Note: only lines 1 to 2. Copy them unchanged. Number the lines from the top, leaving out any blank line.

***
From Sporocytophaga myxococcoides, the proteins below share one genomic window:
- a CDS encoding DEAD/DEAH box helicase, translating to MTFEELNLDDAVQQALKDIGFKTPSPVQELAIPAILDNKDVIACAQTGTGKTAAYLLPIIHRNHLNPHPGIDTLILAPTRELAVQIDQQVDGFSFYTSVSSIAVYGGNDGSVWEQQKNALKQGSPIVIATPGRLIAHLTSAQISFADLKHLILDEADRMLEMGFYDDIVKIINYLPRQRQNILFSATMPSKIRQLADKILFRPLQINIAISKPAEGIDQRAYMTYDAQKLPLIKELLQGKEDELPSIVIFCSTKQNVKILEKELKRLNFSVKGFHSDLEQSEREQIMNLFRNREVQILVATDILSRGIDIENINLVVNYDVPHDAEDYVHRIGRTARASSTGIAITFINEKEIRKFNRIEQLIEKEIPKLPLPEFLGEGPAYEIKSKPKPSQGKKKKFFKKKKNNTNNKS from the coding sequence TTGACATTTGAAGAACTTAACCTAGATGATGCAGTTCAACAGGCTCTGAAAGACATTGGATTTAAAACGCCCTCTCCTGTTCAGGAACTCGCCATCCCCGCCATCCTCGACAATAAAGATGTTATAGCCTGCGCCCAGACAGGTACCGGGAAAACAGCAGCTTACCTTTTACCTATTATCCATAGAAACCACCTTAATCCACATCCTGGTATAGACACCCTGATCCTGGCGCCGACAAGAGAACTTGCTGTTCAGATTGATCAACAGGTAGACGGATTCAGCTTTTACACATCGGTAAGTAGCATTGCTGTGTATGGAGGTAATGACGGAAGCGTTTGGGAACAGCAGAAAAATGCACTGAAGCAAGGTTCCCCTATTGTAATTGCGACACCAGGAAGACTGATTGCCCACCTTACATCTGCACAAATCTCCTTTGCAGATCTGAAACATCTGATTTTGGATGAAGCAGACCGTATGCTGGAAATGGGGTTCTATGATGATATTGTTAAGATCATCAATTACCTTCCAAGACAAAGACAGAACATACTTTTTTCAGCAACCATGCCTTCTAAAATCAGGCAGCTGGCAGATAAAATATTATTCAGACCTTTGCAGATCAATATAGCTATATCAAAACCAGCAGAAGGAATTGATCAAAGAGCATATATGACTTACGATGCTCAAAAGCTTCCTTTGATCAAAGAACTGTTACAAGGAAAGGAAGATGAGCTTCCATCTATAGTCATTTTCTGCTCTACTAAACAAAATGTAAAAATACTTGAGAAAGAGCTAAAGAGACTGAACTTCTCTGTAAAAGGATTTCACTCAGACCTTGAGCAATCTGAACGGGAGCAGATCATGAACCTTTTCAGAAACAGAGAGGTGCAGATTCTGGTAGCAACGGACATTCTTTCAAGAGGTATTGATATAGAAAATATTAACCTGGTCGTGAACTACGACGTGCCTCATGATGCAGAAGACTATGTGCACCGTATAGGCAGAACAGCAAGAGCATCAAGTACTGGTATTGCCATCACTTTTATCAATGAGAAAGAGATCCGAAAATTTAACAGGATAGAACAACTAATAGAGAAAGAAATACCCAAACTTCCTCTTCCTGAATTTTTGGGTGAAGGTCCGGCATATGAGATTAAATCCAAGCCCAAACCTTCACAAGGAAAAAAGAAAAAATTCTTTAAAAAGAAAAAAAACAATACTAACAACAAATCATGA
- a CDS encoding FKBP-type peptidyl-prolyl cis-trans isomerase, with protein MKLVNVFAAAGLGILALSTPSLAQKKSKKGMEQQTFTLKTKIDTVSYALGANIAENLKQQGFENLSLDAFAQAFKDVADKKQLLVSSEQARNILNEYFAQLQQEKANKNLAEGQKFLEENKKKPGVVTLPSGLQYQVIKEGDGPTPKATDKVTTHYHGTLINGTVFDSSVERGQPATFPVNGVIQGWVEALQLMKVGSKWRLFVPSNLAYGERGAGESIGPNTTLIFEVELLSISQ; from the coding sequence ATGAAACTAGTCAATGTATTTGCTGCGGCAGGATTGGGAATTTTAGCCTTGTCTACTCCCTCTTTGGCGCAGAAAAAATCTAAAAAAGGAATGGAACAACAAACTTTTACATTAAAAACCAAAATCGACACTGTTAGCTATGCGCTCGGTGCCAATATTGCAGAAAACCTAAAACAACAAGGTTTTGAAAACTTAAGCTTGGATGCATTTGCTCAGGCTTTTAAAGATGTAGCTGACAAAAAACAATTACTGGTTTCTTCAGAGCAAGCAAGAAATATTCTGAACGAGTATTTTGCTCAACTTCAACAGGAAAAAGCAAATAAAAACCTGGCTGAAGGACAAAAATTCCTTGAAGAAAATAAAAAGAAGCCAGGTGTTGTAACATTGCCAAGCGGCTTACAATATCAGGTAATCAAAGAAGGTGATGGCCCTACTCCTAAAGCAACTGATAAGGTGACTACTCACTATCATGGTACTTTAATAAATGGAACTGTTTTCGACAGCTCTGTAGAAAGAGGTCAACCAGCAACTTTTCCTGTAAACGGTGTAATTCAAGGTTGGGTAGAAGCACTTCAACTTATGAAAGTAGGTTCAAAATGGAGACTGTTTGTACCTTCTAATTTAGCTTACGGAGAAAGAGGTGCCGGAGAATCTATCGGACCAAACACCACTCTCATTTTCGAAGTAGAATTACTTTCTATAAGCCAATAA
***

From Sporocytophaga myxococcoides, the proteins below share one genomic window:
- a CDS encoding DEAD/DEAH box helicase, translating to MTFEELNLDDAVQQALKDIGFKTPSPVQELAIPAILDNKDVIACAQTGTGKTAAYLLPIIHRNHLNPHPGIDTLILAPTRELAVQIDQQVDGFSFYTSVSSIAVYGGNDGSVWEQQKNALKQGSPIVIATPGRLIAHLTSAQISFADLKHLILDEADRMLEMGFYDDIVKIINYLPRQRQNILFSATMPSKIRQLADKILFRPLQINIAISKPAEGIDQRAYMTYDAQKLPLIKELLQGKEDELPSIVIFCSTKQNVKILEKELKRLNFSVKGFHSDLEQSEREQIMNLFRNREVQILVATDILSRGIDIENINLVVNYDVPHDAEDYVHRIGRTARASSTGIAITFINEKEIRKFNRIEQLIEKEIPKLPLPEFLGEGPAYEIKSKPKPSQGKKKKFFKKKKNNTNNKS from the coding sequence TTGACATTTGAAGAACTTAACCTAGATGATGCAGTTCAACAGGCTCTGAAAGACATTGGATTTAAAACGCCCTCTCCTGTTCAGGAACTCGCCATCCCCGCCATCCTCGACAATAAAGATGTTATAGCCTGCGCCCAGACAGGTACCGGGAAAACAGCAGCTTACCTTTTACCTATTATCCATAGAAACCACCTTAATCCACATCCTGGTATAGACACCCTGATCCTGGCGCCGACAAGAGAACTTGCTGTTCAGATTGATCAACAGGTAGACGGATTCAGCTTTTACACATCGGTAAGTAGCATTGCTGTGTATGGAGGTAATGACGGAAGCGTTTGGGAACAGCAGAAAAATGCACTGAAGCAAGGTTCCCCTATTGTAATTGCGACACCAGGAAGACTGATTGCCCACCTTACATCTGCACAAATCTCCTTTGCAGATCTGAAACATCTGATTTTGGATGAAGCAGACCGTATGCTGGAAATGGGGTTCTATGATGATATTGTTAAGATCATCAATTACCTTCCAAGACAAAGACAGAACATACTTTTTTCAGCAACCATGCCTTCTAAAATCAGGCAGCTGGCAGATAAAATATTATTCAGACCTTTGCAGATCAATATAGCTATATCAAAACCAGCAGAAGGAATTGATCAAAGAGCATATATGACTTACGATGCTCAAAAGCTTCCTTTGATCAAAGAACTGTTACAAGGAAAGGAAGATGAGCTTCCATCTATAGTCATTTTCTGCTCTACTAAACAAAATGTAAAAATACTTGAGAAAGAGCTAAAGAGACTGAACTTCTCTGTAAAAGGATTTCACTCAGACCTTGAGCAATCTGAACGGGAGCAGATCATGAACCTTTTCAGAAACAGAGAGGTGCAGATTCTGGTAGCAACGGACATTCTTTCAAGAGGTATTGATATAGAAAATATTAACCTGGTCGTGAACTACGACGTGCCTCATGATGCAGAAGACTATGTGCACCGTATAGGCAGAACAGCAAGAGCATCAAGTACTGGTATTGCCATCACTTTTATCAATGAGAAAGAGATCCGAAAATTTAACAGGATAGAACAACTAATAGAGAAAGAAATACCCAAACTTCCTCTTCCTGAATTTTTGGGTGAAGGTCCGGCATATGAGATTAAATCCAAGCCCAAACCTTCACAAGGAAAAAAGAAAAAATTCTTTAAAAAGAAAAAAAACAATACTAACAACAAATCATGA